Christine Parauda, the Coordinator at LocalShare, says the organization works primarily with organic and, wherever possible, regenerative farms in the area to provide the highest quality, most nutritious food it can.
Equally important, LocalShare works with volunteers in the community to provide the much-needed labor required to distribute their fruitful harvests. Often, these volunteers began as recipients.
On this day in Hackettstown, Tracy is on hand to help load and unload the van, as well as assist market attendees. Tracy began attending the free market in Vernon with her teenage daughter about a year ago after losing her husband to COVID-19. Now they attend markets across Warren and Sussex counties as volunteers. She enjoys giving back and putting market attendees at ease.
“Sometimes they feel bad about (accepting free food)… sometimes you can help them feel more accepting of this,” she says.
She hopes her efforts provide some stress relief to local families who may be dealing with more than just food insecurity. Her time as a volunteer has rooted her in her own community. As the market winds down, Tracy gathers a collection of items to bring home to Vernon for a family in her neighborhood.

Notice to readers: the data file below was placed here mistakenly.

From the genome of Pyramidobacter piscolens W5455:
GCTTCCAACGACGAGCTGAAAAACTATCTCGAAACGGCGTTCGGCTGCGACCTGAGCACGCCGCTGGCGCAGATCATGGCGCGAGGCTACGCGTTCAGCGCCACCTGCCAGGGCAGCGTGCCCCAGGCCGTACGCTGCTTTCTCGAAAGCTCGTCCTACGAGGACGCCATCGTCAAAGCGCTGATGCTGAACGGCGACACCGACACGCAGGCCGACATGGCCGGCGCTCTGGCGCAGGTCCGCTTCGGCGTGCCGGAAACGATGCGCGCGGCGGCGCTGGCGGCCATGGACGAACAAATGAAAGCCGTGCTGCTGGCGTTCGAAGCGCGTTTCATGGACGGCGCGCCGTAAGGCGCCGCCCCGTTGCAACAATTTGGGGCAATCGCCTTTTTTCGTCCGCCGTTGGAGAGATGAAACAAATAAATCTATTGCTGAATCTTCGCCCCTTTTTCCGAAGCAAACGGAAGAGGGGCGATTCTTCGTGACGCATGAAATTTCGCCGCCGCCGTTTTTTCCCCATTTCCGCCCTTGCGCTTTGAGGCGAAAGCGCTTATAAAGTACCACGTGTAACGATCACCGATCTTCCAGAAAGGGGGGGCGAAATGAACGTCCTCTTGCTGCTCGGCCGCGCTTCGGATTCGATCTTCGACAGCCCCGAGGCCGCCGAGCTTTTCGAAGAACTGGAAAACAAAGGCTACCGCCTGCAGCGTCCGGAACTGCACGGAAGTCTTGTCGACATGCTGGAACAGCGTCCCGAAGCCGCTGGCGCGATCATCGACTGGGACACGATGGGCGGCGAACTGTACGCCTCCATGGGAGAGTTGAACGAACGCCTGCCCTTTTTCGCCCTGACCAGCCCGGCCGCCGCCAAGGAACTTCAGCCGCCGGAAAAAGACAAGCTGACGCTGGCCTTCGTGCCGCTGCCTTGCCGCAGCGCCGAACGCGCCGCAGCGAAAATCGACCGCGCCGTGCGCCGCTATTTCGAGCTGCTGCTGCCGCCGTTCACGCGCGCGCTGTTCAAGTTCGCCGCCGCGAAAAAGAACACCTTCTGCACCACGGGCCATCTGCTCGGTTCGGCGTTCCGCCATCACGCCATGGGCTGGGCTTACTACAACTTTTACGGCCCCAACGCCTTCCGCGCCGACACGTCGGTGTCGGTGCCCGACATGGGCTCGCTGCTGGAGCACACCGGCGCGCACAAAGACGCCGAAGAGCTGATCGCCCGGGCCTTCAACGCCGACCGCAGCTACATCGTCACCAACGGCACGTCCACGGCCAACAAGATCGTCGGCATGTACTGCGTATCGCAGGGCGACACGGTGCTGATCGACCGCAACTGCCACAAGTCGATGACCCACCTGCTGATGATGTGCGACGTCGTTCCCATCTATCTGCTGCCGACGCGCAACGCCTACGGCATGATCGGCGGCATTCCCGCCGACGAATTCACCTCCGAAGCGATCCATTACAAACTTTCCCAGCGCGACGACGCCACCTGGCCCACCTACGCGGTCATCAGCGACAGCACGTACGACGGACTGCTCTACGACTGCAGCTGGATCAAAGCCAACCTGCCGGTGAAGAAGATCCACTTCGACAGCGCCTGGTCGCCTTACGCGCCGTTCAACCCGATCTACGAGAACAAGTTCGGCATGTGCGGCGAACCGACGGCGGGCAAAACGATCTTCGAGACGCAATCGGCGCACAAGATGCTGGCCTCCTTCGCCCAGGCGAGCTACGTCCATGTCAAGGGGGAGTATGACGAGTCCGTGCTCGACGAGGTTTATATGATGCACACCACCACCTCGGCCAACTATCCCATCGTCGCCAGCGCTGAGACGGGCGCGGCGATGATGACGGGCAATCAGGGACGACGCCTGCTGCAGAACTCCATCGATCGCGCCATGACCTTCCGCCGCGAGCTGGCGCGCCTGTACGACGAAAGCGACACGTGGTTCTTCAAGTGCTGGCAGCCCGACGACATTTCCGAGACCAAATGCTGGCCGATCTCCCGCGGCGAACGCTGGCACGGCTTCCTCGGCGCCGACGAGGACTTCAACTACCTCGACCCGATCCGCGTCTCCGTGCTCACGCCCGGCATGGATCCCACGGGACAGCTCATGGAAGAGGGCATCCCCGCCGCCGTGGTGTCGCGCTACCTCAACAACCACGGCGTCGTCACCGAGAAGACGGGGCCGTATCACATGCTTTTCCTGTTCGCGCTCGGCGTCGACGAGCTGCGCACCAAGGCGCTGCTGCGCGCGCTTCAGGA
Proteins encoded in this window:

There is ample need for the food LocalShare provides. At the recent market in Hackettstown, the first of the season at this location, 146 total individuals across 43 families were served. Another market in Newton this summer had an even greater turnout, feeding 95 families more than 660 pounds of food.
As of late August, LocalShare had distributed over 21,000 pounds of fresh produce at 30 free pop-up markets, feeding as many as 7,650 individuals across more than 2,600 households. With 29 more markets planned this year, those numbers are sure to increase.
Last year, for example, LocalShare distributed nearly 122,000 of gleaned, donated and purchased produce, plus over 12,600 dozen eggs.